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 DeCS Categories

B03 Bacteria .
B03.660 Proteobacteria .
B03.660.075 Betaproteobacteria .
C04 Neoplasms .
C04.588 Neoplasms by Site .
C04.588.945 Urogenital Neoplasms .
C04.588.945.418 Genital Neoplasms, Female .
C04.588.945.418.948 Uterine Neoplasms .
C04.588.945.418.948.585 Endometrial Neoplasms .
C13 Female Urogenital Diseases and Pregnancy Complications .
C13.351 Female Urogenital Diseases .
C13.351.500 Genital Diseases, Female .
C13.351.500.852 Uterine Diseases .
C13.351.500.852.762 Uterine Neoplasms .
C13.351.500.852.762.200 Endometrial Neoplasms .
C13.351.937 Urogenital Neoplasms .
C13.351.937.418 Genital Neoplasms, Female .
C13.351.937.418.875 Uterine Neoplasms .
C13.351.937.418.875.200 Endometrial Neoplasms .
D23 Biological Factors .
D23.641 Pheromones .
E02 Therapeutics .
E02.792 Preservation, Biological .
E02.792.833 Tissue Preservation .
E02.792.833.660 Organ Preservation .
E05 Investigative Techniques .
E05.760 Preservation, Biological .
E05.760.833 Tissue Preservation .
E05.760.833.660 Organ Preservation .
G02 Chemical Phenomena .
G02.111 Biochemical Phenomena .
G02.111.071 Autotrophic Processes .
G02.111.071.314 Chemoautotrophic Growth .
G02.111.375 Heterotrophic Processes .
G02.111.669 Phototrophic Processes .
G03 Metabolism .
G03.087 Autotrophic Processes .
G03.087.314 Chemoautotrophic Growth .
G03.393 Heterotrophic Processes .
G03.800 Phototrophic Processes .
SP4 Environmental Health .
SP4.011 Science .
SP4.011.107 Microbiology .
SP4.011.107.178 Bacteria .
 Synonyms & Historicals
Bacteria .
Eubacteria .
Gliding Bacteria .
Schizomycetes .
Spiral and Curved Bacteria .
Phototrophic Bacteria .
Budding and Appendaged Bacteria .
One of the three domains of life (the others being Eukarya and ARCHAEA), also called Eubacteria. They are unicellular prokaryotic microorganisms which generally possess rigid cell walls, multiply by cell division, and exhibit three principal forms: round or coccal, rodlike or bacillary, and spiral or spirochetal. Bacteria can be classified by their response to OXYGEN: aerobic, anaerobic, or facultatively anaerobic; by the mode by which they obtain their energy: chemotrophy (via chemical reaction) or PHOTOTROPHY (via light reaction); for chemotrophs by their source of chemical energy: CHEMOLITHOTROPHY (from inorganic compounds) or chemoorganotrophy (from organic compounds); and by their source for CARBON; NITROGEN; etc.; HETEROTROPHY (from organic sources) or AUTOTROPHY (from CARBON DIOXIDE). They can also be classified by whether or not they stain (based on the structure of their CELL WALLS) with CRYSTAL VIOLET dye: gram-negative or gram-positive. .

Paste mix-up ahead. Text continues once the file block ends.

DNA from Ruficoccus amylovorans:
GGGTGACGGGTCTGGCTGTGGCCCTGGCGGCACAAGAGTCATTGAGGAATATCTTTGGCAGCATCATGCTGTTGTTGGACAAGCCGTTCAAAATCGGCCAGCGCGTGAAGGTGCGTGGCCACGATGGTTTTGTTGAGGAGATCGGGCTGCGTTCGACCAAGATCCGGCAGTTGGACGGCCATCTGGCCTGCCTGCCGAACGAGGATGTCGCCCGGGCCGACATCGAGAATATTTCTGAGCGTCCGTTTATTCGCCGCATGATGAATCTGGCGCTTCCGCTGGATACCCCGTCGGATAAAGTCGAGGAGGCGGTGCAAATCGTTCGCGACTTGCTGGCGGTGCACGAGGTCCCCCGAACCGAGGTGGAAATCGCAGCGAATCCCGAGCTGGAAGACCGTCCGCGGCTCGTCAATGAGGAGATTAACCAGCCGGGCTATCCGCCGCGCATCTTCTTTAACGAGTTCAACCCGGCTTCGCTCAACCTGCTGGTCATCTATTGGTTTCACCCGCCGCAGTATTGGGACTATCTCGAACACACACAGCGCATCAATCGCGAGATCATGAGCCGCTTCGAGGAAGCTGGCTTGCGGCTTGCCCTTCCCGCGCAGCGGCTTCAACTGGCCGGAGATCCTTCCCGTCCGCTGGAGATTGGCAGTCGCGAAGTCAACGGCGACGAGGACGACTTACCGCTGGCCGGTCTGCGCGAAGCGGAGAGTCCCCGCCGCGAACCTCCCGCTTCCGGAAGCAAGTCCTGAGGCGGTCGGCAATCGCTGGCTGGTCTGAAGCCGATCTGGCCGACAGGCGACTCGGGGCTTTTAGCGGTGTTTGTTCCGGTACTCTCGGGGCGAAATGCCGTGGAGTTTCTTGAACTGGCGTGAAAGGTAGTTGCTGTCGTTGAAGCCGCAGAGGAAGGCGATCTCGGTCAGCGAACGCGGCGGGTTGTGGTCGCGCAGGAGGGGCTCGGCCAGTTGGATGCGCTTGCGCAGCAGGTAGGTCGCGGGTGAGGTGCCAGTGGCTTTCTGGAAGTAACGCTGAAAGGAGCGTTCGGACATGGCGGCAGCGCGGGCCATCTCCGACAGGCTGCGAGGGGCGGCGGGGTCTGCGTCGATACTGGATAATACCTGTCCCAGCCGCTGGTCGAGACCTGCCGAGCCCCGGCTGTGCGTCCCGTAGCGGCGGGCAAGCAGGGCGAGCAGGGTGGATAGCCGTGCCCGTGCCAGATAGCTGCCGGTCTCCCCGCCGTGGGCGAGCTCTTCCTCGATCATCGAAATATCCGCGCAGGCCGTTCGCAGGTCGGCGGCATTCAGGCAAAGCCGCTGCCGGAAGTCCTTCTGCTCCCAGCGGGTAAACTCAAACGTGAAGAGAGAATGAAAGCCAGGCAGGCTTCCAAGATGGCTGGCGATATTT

Autotrophic Processes .
Autotrophic Growth .
Autotrophy .
Lithotrophic Growth .
Lithotrophic Processes .
Lithotrophy .
Growth, Autotrophic .
Growth, Lithotrophic .
Processes, Autotrophic .
Processes, Lithotrophic .
The processes by which organisms use simple inorganic substances such as gaseous or dissolved carbon dioxide and inorganic nitrogen as nutrient sources. Contrasts with heterotrophic processes which make use of organic materials as the nutrient supply source. Autotrophs can be either chemoautotrophs (or chemolithotrophs), largely ARCHAEA and BACTERIA, which also use simple inorganic substances for their metabolic energy reguirements; or photoautotrophs (or photolithotrophs), such as PLANTS and CYANOBACTERIA, which derive their energy from light. Depending on environmental conditions some organisms can switch between different nutritional modes (autotrophy; HETEROTROPHY; chemotrophy; or PHOTOTROPHY) to utilize different sources to meet their nutrient and energy requirements. .
Pheromones .
Synomones .
Allelochemicals .
Allomones .
Ectohormones .
Kairomones .
Semiochemicals .
Chemical substances, excreted by an organism into the environment, that elicit behavioral or physiological responses from other organisms of the same species. Perception of these chemical signals may be olfactory or by contact. .